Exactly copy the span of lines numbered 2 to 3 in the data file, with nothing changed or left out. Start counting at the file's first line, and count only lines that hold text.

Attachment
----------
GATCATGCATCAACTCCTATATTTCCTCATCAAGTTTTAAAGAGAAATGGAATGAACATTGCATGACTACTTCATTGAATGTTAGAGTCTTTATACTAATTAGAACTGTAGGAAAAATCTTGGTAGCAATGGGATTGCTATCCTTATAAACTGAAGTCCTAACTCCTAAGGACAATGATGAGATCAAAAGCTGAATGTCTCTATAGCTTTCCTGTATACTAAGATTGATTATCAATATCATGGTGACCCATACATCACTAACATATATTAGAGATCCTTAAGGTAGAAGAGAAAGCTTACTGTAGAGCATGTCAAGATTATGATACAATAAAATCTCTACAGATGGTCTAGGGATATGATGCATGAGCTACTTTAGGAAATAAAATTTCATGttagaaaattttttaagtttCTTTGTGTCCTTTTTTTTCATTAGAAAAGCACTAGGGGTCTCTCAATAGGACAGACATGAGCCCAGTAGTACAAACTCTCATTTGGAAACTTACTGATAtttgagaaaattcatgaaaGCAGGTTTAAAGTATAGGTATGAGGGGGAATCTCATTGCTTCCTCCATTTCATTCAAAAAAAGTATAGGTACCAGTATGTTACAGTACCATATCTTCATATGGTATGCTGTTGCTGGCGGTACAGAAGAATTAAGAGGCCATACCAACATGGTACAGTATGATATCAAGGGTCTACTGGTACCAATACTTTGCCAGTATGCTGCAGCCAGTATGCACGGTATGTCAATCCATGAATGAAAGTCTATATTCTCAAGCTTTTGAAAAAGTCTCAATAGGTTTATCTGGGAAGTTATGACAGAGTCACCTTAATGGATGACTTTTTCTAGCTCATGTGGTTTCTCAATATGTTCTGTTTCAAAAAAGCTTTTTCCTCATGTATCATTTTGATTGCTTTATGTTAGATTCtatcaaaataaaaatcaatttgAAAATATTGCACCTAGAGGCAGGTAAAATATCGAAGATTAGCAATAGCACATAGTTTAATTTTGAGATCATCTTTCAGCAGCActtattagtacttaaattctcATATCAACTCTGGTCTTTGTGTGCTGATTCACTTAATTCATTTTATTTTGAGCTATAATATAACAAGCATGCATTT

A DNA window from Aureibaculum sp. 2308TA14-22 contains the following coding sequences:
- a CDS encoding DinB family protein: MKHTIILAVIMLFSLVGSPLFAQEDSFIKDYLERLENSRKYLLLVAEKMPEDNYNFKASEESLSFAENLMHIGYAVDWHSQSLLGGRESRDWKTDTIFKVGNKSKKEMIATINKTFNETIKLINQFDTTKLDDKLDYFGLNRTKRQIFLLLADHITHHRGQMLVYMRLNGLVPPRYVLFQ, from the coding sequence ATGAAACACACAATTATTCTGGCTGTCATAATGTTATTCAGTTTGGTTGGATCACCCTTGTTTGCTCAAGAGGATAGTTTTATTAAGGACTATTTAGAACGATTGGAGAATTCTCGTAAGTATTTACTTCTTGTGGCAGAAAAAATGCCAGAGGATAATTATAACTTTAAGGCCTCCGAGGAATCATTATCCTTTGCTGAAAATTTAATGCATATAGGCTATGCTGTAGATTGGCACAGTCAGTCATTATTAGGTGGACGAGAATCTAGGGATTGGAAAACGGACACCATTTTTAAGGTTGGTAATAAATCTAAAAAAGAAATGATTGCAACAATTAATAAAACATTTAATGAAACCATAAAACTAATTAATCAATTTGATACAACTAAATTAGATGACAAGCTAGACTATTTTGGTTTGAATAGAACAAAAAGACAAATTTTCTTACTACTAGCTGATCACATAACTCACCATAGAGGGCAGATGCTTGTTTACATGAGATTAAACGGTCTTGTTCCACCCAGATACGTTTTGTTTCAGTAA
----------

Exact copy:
A DNA window from Aureibaculum sp. 2308TA14-22 contains the following coding sequences:
- a CDS encoding DinB family protein: MKHTIILAVIMLFSLVGSPLFAQEDSFIKDYLERLENSRKYLLLVAEKMPEDNYNFKASEESLSFAENLMHIGYAVDWHSQSLLGGRESRDWKTDTIFKVGNKSKKEMIATINKTFNETIKLINQFDTTKLDDKLDYFGLNRTKRQIFLLLADHITHHRGQMLVYMRLNGLVPPRYVLFQ, from the coding sequence ATGAAACACACAATTATTCTGGCTGTCATAATGTTATTCAGTTTGGTTGGATCACCCTTGTTTGCTCAAGAGGATAGTTTTATTAAGGACTATTTAGAACGATTGGAGAATTCTCGTAAGTATTTACTTCTTGTGGCAGAAAAAATGCCAGAGGATAATTATAACTTTAAGGCCTCCGAGGAATCATTATCCTTTGCTGAAAATTTAATGCATATAGGCTATGCTGTAGATTGGCACAGTCAGTCATTATTAGGTGGACGAGAATCTAGGGATTGGAAAACGGACACCATTTTTAAGGTTGGTAATAAATCTAAAAAAGAAATGATTGCAACAATTAATAAAACATTTAATGAAACCATAAAACTAATTAATCAATTTGATACAACTAAATTAGATGACAAGCTAGACTATTTTGGTTTGAATAGAACAAAAAGACAAATTTTCTTACTACTAGCTGATCACATAACTCACCATAGAGGGCAGATGCTTGTTTACATGAGATTAAACGGTCTTGTTCCACCCAGATACGTTTTGTTTCAGTAA